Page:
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  1. #1
    Sean's Avatar
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    Fuji Dimatix printer for emulsion coating?

    Looks interesting and possible? Probably not a cheap piece of equipment but as with all tech the price will likely drop and consumer models may appear. If it could print a photographic emulsion I am assuming the emulsion would bleed into a thin uniform coating. Maybe potential for the creation of micro-brew style film & paper companies doing small batch runs..

    http://www.dimatix.com/divisions/mat..._cartridge.asp



    "The DMP-2800 series printer allows the deposition of fluidic materials on an 8x11 inch or A4 substrate"

    "The most unique feature of this table top printing system is the printhead itself - a world first! FUJIFILM Dimatix has created a MEMS-based cartridge-style printhead that allows users to fill their own fluids and print immediately with the DMP in their own laboratory. To minimize waste of expensive fluids, each cartridge reservoir has a capacity of 1.5 ml. Cartridges can easily be replaced to facilitate printing of a series of fluids. Each single-use cartridge has 16 nozzles linearly spaced at 254 microns with typical drop sizes of 1 and 10 picoliters."

  2. #2
    Sean's Avatar
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    P.S. Ron, maybe Fuji will loan you a demo unit?

  3. #3
    David A. Goldfarb's Avatar
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    I think with this sort of technology, the problem is keeping the gelatin from cooling and clogging the nozzle.

    My impression is that these are designed for things like depositing biological cultures on films and such.
    flickr--http://www.flickr.com/photos/davidagoldfarb/
    Photography (not as up to date as the flickr site)--http://www.davidagoldfarb.com/photo
    Academic (Slavic and Comparative Literature)--http://www.davidagoldfarb.com

  4. #4
    arigram's Avatar
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    Dear Sean,
    you must be new here.
    In APUG we don't discuss such technologies.
    You should check out www.hybridphoto.com
    Welcome to APUG though!

    (seriously, this looks very interesting and may well be our future for DIY photography)
    aristotelis grammatikakis
    www.arigram.gr
    Real photographs, created in camera, 100% organic,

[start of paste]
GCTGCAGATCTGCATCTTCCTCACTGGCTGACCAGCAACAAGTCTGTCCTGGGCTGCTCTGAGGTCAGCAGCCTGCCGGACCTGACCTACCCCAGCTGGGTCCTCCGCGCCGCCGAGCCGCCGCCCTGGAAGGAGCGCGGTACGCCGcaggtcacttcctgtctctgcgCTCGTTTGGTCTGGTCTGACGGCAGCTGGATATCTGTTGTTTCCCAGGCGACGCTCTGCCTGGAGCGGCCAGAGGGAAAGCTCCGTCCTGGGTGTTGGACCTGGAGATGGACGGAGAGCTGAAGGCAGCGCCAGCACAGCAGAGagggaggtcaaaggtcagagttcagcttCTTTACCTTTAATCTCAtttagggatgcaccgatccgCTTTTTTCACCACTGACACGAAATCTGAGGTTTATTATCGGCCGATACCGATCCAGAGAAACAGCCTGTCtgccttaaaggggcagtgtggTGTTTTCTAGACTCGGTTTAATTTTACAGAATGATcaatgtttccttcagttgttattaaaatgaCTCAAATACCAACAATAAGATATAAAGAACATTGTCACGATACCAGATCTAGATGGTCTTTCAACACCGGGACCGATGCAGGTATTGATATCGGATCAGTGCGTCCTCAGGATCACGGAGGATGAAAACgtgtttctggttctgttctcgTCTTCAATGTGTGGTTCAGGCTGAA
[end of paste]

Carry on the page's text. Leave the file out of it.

no digital additives and shit




  5. #5
    tim_walls's Avatar
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    Quote Originally Posted by David A. Goldfarb View Post
    I think with this sort of technology, the problem is keeping the gelatin from cooling and clogging the nozzle.

    My impression is that these are designed for things like depositing biological cultures on films and such.
    From the datasheet for the device:
    Cartridge:
    Type: Piezo-driven jetting device with integrated reservoir and heater

    It also states that the vacuum-holder for the paper incorporates a thermostatically controlled heater, up to 60C, so keeping the stuff warm has obviously been a consideration.

    It helps that the printheads are disposable as well!
    Another day goes under; a little bourbon will take the strain...

  6. #6
    David A. Goldfarb's Avatar
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    Hmmm...well that's a possibility then, though it's probably pretty slow.
    flickr--http://www.flickr.com/photos/davidagoldfarb/
    Photography (not as up to date as the flickr site)--http://www.davidagoldfarb.com/photo
    Academic (Slavic and Comparative Literature)--http://www.davidagoldfarb.com

  7. #7

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    Cartidges better be dirt cheap as I forsee it taking a lot of them to get things set up.

    And people thought Ron's coating blades were expensive...

  8. #8
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    I would think something as low tech as a high mesh count silkscreen would do for applying a print emulsion. Anyone ever try it?
    Gary Beasley

  9. #9
    Photo Engineer's Avatar
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    The Fuji unit would probably work, but at 12 ml / square foot it would need a rather big capacity cartridge, IDK for sure.

    As for silk screen, sure it would work, but it is wasteful of emulsion and leaves an uneven silk type pattern quite unlike coating on silk paper IIRC. It leaves a lot of emulsion on the applicator and on the screen which must be washed down the drain or somehow saved. Saving it seems unlikely to me.

    PE

  10. #10

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    The Dimatix is for printing "specialty" inks -- electronic materials, biomaterials, jetted coatings and overcoats, lab-on-a-chip devices, etc. It could probably handle emulsions, but is probably overkill for the job...

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